Phoenix Capital Research's picture

Europe Has Proven Economic Data is a Political Tool… Not Reality





It’s now clear that the spate of positive economic data coming out of Europe prior to the German Federal Election in September 2013 was just political gaming to get Angela Merkel back into office.

 


Pivotfarm's picture

Roll Up! Roll Up! EU Place to Be For Corruption!





As if we didn’t know it already! The Western world is the ultimate destination for corruption, pulling a swift one and swiping the valuables from the inside pocket of the guy’s pants standing in front of you as he keeps his beady eye on the economy.

 


Tyler Durden's picture

Alarms Going Off As 102 Dollar-Yen Support Breached





Alarms are going off in assorted plunge protecting offices, now that the USDJPY has breached the 102.000 "fundamental" support level, below which the Yen can comfortably soar to sub 100.000 in perfectly even 100 pip increments. The first trading day of February has brought another weaker session across Asia though some equity indices such as the KOSPI (-1.1%) are in catch-up mode given they were shut towards the back-end of last week. Over the weekend, the Chinese government published its latest official manufacturing PMI which showed a 0.5pt drop to 50.5, a six-month low, and consistent with consensus estimates. DB’s Jun Ma believes there was some element of seasonality affecting this month’s result including the fact that Chinese New Year started at the end of January (vs February last year), anti-pollution measures in the lead up to CNY and efforts to control government consumption around the holiday period. The official service PMI was released overnight (53.4) which printed at the lowest level since at least 2011. The uninspiring Chinese data has not helped market sentiment this morning, with the Nikkei plunging -2% and ASX200 once again under pressure. S&P500 futures have fluctuated around the unchanged line this morning although if support below the USDJPY fail solidly, then watch out below. Markets in Mainland China and Hong Kong remain closed for Lunar New Year.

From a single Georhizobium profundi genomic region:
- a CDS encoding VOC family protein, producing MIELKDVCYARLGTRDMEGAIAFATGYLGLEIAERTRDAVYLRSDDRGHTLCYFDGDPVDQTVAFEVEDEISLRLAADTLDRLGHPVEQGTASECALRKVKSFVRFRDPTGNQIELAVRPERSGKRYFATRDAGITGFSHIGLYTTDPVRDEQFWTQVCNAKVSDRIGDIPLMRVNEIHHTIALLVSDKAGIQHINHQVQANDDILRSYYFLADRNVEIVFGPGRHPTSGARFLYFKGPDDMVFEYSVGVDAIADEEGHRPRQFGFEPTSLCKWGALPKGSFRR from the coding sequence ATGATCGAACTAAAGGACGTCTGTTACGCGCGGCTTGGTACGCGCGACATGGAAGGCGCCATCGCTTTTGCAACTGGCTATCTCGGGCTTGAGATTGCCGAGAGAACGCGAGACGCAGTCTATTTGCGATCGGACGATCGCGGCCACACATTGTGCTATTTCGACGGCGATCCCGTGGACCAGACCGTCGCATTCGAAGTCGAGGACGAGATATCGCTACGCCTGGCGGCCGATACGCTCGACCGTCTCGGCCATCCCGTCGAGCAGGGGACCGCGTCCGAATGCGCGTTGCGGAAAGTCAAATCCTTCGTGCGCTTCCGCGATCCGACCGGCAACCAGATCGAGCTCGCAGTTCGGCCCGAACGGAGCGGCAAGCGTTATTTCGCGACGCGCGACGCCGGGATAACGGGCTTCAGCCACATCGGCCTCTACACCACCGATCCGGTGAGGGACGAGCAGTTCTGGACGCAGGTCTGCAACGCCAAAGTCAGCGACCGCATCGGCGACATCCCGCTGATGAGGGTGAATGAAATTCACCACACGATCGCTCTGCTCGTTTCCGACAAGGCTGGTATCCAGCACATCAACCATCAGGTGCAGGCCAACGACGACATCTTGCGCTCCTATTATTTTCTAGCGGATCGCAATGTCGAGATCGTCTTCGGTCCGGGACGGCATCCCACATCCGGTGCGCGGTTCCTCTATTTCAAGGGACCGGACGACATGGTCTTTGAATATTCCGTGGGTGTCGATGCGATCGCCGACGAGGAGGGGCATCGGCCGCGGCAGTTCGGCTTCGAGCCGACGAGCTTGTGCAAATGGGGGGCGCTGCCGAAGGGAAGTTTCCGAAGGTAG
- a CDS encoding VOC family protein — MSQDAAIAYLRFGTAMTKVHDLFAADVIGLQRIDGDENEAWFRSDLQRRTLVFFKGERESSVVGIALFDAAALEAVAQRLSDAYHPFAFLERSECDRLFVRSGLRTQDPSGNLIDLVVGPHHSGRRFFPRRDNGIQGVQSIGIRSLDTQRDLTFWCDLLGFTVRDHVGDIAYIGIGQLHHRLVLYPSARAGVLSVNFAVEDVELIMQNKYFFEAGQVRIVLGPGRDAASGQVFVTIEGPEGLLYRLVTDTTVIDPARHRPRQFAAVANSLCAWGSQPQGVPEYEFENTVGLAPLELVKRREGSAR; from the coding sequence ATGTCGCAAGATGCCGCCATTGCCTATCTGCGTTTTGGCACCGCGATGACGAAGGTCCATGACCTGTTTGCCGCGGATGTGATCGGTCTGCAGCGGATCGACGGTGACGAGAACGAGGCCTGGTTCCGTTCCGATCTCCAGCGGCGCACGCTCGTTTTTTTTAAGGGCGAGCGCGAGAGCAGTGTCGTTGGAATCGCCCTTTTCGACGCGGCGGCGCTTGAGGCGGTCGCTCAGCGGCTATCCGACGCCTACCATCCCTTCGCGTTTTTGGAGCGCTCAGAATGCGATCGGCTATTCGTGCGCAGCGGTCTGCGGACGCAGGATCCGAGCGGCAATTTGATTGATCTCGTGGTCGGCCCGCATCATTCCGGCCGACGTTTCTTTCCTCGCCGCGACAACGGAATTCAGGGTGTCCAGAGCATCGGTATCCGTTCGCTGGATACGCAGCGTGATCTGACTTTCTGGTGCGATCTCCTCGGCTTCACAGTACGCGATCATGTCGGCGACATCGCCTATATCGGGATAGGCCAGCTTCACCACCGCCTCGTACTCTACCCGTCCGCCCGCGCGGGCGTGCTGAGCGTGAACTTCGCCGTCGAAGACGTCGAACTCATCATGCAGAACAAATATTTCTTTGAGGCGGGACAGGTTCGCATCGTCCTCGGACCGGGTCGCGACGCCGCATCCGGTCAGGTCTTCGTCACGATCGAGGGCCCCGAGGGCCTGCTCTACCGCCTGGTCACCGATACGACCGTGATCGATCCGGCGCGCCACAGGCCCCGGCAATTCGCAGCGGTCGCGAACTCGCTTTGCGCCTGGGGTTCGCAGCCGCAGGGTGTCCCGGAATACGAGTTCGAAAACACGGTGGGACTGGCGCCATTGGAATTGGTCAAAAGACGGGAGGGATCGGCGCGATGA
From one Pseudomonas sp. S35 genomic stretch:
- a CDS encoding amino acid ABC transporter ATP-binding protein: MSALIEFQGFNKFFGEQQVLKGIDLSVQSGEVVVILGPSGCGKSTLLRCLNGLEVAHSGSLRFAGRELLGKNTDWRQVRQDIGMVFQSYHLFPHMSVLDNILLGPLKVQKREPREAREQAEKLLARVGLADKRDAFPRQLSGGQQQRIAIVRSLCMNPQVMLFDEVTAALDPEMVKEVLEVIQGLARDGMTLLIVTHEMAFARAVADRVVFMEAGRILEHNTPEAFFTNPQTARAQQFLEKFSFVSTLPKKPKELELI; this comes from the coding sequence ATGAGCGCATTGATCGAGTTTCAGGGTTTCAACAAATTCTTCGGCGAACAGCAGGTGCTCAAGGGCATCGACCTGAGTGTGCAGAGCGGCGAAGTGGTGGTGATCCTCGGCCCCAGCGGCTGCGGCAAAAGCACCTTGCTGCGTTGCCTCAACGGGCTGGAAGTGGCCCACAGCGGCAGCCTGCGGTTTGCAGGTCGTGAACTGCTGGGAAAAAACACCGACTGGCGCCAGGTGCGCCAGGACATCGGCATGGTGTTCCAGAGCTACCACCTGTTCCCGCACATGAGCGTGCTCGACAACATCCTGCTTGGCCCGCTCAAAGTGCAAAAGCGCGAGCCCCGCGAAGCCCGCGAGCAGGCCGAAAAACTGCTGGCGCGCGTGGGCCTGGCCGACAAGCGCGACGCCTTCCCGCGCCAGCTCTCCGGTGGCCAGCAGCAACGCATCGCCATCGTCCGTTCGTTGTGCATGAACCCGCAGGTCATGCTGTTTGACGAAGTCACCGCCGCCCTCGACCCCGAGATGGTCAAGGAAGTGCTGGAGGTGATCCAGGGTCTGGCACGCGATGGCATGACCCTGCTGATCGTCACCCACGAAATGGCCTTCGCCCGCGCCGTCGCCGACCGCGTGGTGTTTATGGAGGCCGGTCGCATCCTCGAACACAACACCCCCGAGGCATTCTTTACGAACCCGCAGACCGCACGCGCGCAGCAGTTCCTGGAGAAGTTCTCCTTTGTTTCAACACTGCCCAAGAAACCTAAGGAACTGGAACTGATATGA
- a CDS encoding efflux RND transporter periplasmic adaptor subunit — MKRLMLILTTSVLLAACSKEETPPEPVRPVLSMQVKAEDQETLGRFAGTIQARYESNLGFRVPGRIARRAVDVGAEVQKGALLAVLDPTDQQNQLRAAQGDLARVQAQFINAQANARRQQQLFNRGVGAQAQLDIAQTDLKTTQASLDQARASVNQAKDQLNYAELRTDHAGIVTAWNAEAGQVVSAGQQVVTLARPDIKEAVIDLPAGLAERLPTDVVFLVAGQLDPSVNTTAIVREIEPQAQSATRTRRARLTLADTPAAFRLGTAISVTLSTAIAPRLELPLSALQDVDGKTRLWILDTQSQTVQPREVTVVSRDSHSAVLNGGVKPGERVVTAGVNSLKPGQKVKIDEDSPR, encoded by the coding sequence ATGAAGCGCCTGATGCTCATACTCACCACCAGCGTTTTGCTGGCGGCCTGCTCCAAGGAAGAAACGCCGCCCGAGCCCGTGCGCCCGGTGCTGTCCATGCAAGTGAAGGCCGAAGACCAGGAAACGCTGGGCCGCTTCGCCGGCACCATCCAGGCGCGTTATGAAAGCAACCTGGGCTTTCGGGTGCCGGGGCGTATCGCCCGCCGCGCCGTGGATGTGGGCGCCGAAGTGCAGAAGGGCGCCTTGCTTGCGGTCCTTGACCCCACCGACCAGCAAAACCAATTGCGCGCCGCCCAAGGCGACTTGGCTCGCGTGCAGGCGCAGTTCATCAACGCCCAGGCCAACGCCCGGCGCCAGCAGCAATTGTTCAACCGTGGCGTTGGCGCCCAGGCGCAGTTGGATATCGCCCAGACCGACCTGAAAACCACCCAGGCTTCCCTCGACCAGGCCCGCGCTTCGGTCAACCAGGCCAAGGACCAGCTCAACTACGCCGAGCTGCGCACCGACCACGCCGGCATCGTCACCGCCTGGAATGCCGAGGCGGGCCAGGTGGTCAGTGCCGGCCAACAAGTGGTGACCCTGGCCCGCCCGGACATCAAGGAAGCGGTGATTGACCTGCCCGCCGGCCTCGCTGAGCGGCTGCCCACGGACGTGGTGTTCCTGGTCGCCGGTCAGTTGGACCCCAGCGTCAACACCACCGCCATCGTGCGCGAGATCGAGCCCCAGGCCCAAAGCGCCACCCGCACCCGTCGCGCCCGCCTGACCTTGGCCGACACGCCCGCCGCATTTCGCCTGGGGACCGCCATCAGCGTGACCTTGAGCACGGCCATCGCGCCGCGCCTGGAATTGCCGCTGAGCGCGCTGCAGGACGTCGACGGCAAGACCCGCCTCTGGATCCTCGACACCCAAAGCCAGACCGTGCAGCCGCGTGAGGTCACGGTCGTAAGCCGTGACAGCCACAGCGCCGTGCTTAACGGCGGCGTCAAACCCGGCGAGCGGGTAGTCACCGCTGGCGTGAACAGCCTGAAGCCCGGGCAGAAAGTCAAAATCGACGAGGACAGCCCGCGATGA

Tyler Durden's picture

Frontrunning: January 30





  • Only time will define Bernanke's crisis-era legacy at Fed (Reuters)
  • Record Cash Leaves Emerging Market ETFs (BBG)
  • Investors Look Toward Safer Options as Ground Shifts (WSJ)
  • Fed Policy Makers Rally Behind Tapering QE as Yellen Era Begins (BBG)
  • Rating agencies criticise China’s bailout of failed $500m trust (FT)
  • Russia to await new Ukraine government before fully implementing rescue (Reuters)
  • U.S. readies financial sanctions against Ukraine: congressional aides (Reuters)
  • Companies resist president’s call for minimum wage rise (FT)
  • Secret Swiss Funds at Risk as Italy’s Saccomanni Visits Bern (BBG)
  • Top Democrat puts Obama trade deals in doubt (FT)
  • Erdogan to Give Rate Increase Time Before Trying Other Plans (BBG)
 


Tyler Durden's picture

Overheard In A Gold Vault In Singapore: "We Need Additional Capacity", China's Appetite Is "Insatiable"





Yesterday we covered the supply side of the gold market from the perspective of global mints, which were kind enough to advise that they "can’t meet the demand, even if we work overtime." Today, courtesy of Bloomberg, we take a closer look at the demand aspect of the physical gold market, which as most know by now can be described with just one word: China.

 


Tyler Durden's picture

Frontrunning: January 28





  • Emerging markets pray for Wall Street tumble (Reuters)
  • Yellen Faces Test Bernanke Failed: Ease Bubbles (BBG)
  • Samsung sets new smartphone sales record in fourth quarter, widens lead over Apple (Reuters)
  • China’s Foreign-Reserves Investment Chief Said to Depart Agency (BBG)
  • China’s Rescue of Troubled Trust May Stoke Risk-Taking (BBG)
  • Ukraine PM Azarov offers to resign 'to help end conflict' (Reuters) ... And Russia says may reconsider aid if this happens
  • But... but... it was all gold's fault: India Unexpectedly Raises Rate as Rupee Risks Inflation Goal (BBG)
  • Former Belgian king 'boycotting' public events after complaining £760,000 is not enough to live on (Telegraph)
  • Greek disposable income tumbles 8% in Q3 (Kathimerini)
 


Tyler Durden's picture

Bundesbank's Stunner To Broke Eurozone Nations: First "Bail In" Your Rich Citizens





In what is sure to be met with cries of derision across the European Union, in line with what the IMF had previously recommended (and we had previously warned as inevitable), the Bundesbank said on Monday that countries about to go bankrupt should draw on the private wealth of their citizens through a one-off capital levy before asking other states for help. As Reuters reports, the Bundesbank states, "(A capital levy) corresponds to the principle of national responsibility, according to which tax payers are responsible for their government's obligations before solidarity of other states is required." However, they note that they will not support an implementation of a recurrent wealth tax in Germany, saying it would harm growth. We await the refutation (or Draghi's jawbone solution to this line in the sand.)